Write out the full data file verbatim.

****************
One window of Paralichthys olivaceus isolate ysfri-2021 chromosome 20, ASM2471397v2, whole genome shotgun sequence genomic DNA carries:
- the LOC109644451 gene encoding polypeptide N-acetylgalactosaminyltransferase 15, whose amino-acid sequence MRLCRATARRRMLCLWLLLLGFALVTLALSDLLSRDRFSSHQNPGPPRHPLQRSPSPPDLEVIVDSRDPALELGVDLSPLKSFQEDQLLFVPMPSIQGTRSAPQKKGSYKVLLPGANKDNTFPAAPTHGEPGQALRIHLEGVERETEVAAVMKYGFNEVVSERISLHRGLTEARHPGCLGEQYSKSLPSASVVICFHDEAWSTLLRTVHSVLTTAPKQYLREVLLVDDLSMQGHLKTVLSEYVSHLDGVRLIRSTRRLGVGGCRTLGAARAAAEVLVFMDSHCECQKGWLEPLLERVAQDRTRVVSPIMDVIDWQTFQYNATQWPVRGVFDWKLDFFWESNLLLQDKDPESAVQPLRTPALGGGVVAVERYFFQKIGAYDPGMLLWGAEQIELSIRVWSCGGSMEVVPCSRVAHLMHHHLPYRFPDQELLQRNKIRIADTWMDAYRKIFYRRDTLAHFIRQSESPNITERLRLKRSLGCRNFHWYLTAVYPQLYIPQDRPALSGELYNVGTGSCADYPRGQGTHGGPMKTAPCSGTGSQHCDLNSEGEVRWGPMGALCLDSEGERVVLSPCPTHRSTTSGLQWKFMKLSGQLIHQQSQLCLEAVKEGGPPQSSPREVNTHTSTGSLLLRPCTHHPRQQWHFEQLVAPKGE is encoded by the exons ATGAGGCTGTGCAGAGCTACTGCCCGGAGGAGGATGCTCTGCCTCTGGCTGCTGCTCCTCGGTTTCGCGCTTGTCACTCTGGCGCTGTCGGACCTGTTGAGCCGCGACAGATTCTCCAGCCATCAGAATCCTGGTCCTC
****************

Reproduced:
One window of Paralichthys olivaceus isolate ysfri-2021 chromosome 20, ASM2471397v2, whole genome shotgun sequence genomic DNA carries:
- the LOC109644451 gene encoding polypeptide N-acetylgalactosaminyltransferase 15, whose amino-acid sequence MRLCRATARRRMLCLWLLLLGFALVTLALSDLLSRDRFSSHQNPGPPRHPLQRSPSPPDLEVIVDSRDPALELGVDLSPLKSFQEDQLLFVPMPSIQGTRSAPQKKGSYKVLLPGANKDNTFPAAPTHGEPGQALRIHLEGVERETEVAAVMKYGFNEVVSERISLHRGLTEARHPGCLGEQYSKSLPSASVVICFHDEAWSTLLRTVHSVLTTAPKQYLREVLLVDDLSMQGHLKTVLSEYVSHLDGVRLIRSTRRLGVGGCRTLGAARAAAEVLVFMDSHCECQKGWLEPLLERVAQDRTRVVSPIMDVIDWQTFQYNATQWPVRGVFDWKLDFFWESNLLLQDKDPESAVQPLRTPALGGGVVAVERYFFQKIGAYDPGMLLWGAEQIELSIRVWSCGGSMEVVPCSRVAHLMHHHLPYRFPDQELLQRNKIRIADTWMDAYRKIFYRRDTLAHFIRQSESPNITERLRLKRSLGCRNFHWYLTAVYPQLYIPQDRPALSGELYNVGTGSCADYPRGQGTHGGPMKTAPCSGTGSQHCDLNSEGEVRWGPMGALCLDSEGERVVLSPCPTHRSTTSGLQWKFMKLSGQLIHQQSQLCLEAVKEGGPPQSSPREVNTHTSTGSLLLRPCTHHPRQQWHFEQLVAPKGE is encoded by the exons ATGAGGCTGTGCAGAGCTACTGCCCGGAGGAGGATGCTCTGCCTCTGGCTGCTGCTCCTCGGTTTCGCGCTTGTCACTCTGGCGCTGTCGGACCTGTTGAGCCGCGACAGATTCTCCAGCCATCAGAATCCTGGTCCTC